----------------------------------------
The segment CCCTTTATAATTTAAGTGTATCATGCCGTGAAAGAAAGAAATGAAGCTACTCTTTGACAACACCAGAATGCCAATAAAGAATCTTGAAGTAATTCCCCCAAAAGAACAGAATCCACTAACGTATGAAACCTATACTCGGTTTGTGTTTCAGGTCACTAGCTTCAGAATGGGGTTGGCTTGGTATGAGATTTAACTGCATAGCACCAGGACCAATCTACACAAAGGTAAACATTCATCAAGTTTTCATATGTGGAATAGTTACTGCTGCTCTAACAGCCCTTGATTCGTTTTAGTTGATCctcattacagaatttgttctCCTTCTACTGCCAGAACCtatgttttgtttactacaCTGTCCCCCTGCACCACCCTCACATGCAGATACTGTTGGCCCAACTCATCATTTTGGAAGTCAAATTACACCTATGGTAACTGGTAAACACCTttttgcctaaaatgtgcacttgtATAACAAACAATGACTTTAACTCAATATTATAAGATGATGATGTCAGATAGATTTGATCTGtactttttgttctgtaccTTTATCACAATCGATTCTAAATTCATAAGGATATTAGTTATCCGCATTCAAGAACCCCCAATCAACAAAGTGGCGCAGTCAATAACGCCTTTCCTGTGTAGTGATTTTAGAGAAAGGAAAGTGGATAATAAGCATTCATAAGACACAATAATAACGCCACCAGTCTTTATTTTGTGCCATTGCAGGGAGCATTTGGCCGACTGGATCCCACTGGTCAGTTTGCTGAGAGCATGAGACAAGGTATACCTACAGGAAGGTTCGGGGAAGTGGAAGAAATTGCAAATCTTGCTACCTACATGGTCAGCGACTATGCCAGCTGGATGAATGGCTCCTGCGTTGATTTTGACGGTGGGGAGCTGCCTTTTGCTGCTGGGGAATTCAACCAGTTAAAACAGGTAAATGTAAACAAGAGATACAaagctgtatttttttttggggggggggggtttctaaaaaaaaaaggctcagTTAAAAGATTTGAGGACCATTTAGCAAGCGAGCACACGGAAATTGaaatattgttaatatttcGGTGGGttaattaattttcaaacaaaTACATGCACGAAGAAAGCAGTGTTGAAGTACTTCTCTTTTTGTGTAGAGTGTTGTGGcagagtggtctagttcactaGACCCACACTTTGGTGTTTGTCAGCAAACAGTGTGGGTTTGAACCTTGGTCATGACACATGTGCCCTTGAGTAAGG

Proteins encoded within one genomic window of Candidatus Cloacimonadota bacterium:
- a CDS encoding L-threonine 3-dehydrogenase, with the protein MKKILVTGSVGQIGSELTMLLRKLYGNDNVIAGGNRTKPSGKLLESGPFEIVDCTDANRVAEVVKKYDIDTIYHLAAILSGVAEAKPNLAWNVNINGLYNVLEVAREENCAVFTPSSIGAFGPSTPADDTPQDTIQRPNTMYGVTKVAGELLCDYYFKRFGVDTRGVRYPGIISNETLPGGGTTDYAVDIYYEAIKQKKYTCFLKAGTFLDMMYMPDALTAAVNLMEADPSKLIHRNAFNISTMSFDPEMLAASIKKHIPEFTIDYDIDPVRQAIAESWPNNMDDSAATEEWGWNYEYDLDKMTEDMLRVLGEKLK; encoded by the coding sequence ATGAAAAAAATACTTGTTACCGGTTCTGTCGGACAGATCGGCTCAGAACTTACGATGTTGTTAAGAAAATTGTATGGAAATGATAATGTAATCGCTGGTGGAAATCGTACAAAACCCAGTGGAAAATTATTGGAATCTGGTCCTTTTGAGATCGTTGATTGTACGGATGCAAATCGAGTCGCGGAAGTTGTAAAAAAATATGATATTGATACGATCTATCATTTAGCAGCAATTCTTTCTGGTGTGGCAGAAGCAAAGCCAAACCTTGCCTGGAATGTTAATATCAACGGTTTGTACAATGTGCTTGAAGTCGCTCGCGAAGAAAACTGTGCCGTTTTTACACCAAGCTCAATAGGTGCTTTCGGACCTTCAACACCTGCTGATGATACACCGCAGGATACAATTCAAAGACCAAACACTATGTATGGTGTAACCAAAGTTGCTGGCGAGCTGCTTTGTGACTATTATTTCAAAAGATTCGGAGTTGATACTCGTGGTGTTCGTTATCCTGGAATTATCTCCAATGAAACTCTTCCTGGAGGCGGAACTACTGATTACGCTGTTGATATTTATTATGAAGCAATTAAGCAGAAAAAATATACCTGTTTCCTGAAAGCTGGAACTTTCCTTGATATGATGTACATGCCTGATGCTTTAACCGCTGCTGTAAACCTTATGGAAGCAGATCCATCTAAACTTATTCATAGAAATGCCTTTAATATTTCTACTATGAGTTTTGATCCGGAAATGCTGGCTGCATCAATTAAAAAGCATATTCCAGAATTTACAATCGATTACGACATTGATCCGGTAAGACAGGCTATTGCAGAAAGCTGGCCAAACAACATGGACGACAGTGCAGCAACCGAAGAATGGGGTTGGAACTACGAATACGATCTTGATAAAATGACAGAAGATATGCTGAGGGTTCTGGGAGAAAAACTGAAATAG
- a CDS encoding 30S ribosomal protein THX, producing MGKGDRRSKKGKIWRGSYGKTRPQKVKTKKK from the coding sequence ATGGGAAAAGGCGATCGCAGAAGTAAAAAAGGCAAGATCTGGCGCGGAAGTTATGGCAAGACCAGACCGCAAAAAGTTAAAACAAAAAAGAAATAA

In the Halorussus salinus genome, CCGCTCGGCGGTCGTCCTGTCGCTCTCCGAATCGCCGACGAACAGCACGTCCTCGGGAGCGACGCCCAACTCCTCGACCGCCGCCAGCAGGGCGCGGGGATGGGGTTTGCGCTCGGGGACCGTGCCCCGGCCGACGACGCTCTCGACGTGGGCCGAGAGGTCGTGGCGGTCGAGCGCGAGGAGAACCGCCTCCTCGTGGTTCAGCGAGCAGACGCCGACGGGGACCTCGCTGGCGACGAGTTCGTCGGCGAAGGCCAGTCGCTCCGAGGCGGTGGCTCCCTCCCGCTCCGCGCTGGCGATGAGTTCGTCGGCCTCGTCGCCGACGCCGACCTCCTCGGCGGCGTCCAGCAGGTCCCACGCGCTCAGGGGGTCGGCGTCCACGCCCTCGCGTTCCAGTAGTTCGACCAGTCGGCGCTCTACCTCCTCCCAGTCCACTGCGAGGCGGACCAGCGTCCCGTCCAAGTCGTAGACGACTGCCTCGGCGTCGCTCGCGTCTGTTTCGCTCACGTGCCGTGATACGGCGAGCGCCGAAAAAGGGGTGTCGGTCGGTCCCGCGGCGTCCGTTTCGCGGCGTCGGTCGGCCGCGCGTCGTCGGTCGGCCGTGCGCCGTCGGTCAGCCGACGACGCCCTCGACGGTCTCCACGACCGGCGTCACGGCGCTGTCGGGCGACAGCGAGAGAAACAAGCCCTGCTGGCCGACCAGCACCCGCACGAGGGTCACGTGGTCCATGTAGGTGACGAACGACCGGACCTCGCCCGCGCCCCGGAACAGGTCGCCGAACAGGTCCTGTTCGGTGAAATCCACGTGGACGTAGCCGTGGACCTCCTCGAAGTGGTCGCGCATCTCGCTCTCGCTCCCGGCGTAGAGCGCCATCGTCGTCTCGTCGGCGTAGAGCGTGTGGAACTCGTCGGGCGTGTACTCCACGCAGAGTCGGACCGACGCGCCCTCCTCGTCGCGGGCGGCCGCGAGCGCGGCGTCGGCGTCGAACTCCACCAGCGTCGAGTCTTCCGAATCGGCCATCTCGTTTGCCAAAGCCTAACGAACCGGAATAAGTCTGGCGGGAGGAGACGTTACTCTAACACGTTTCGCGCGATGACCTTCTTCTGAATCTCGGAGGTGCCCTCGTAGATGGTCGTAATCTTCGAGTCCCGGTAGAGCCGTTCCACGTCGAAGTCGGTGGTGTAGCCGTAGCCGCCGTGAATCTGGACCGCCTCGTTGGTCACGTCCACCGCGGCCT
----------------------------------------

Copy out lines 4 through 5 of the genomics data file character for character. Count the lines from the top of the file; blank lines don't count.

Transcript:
- a CDS encoding 30S ribosomal protein THX, producing MGKGDRRSKKGKIWRGSYGKTRPQKVKTKKK from the coding sequence ATGGGAAAAGGCGATCGCAGAAGTAAAAAAGGCAAGATCTGGCGCGGAAGTTATGGCAAGACCAGACCGCAAAAAGTTAAAACAAAAAAGAAATAA

In the Halorussus salinus genome, CCGCTCGGCGGTCGTCCTGTCGCTCTCCGAATCGCCGACGAACAGCACGTCCTCGGGAGCGACGCCCAACTCCTCGACCGCCGCCAGCAGGGCGCGGGGATGGGGTTTGCGCTCGGGGACCGTGCCCCGGCCGACGACGCTCTCGACGTGGGCCGAGAGGTCGTGGCGGTCGAGCGCGAGGAGAACCGCCTCCTCGTGGTTCAGCGAGCAGACGCCGACGGGGACCTCGCTGGCGACGAGTTCGTCGGCGAAGGCCAGTCGCTCCGAGGCGGTGGCTCCCTCCCGCTCCGCGCTGGCGATGAGTTCGTCGGCCTCGTCGCCGACGCCGACCTCCTCGGCGGCGTCCAGCAGGTCCCACGCGCTCAGGGGGTCGGCGTCCACGCCCTCGCGTTCCAGTAGTTCGACCAGTCGGCGCTCTACCTCCTCCCAGTCCACTGCGAGGCGGACCAGCGTCCCGTCCAAGTCGTAGACGACTGCCTCGGCGTCGCTCGCGTCTGTTTCGCTCACGTGCCGTGATACGGCGAGCGCCGAAAAAGGGGTGTCGGTCGGTCCCGCGGCGTCCGTTTCGCGGCGTCGGTCGGCCGCGCGTCGTCGGTCGGCCGTGCGCCGTCGGTCAGCCGACGACGCCCTCGACGGTCTCCACGACCGGCGTCACGGCGCTGTCGGGCGACAGCGAGAGAAACAAGCCCTGCTGGCCGACCAGCACCCGCACGAGGGTCACGTGGTCCATGTAGGTGACGAACGACCGGACCTCGCCCGCGCCCCGGAACAGGTCGCCGAACAGGTCCTGTTCGGTGAAATCCACGTGGACGTAGCCGTGGACCTCCTCGAAGTGGTCGCGCATCTCGCTCTCGCTCCCGGCGTAGAGCGCCATCGTCGTCTCGTCGGCGTAGAGCGTGTGGAACTCGTCGGGCGTGTACTCCACGCAGAGTCGGACCGACGCGCCCTCCTCGTCGCGGGCGGCCGCGAGCGCGGCGTCGGCGTCGAACTCCACCAGCGTCGAGTCTTCCGAATCGGCCATCTCGTTTGCCAAAGCCTAACGAACCGGAATAAGTCTGGCGGGAGGAGACGTTACTCTAACACGTTTCGCGCGATGACCTTCTTCTGAATCTCGGAGGTGCCCTCGTAGATGGTCGTAATCTTCGAGTCCCGGTAGAGCCGTTCCACGTCGAAGTCGGTGGTGTAGCCGTAGCCGCCGTGAATCTGGACCGCCTCGTTGGTCACGTCCACCGCGGCCT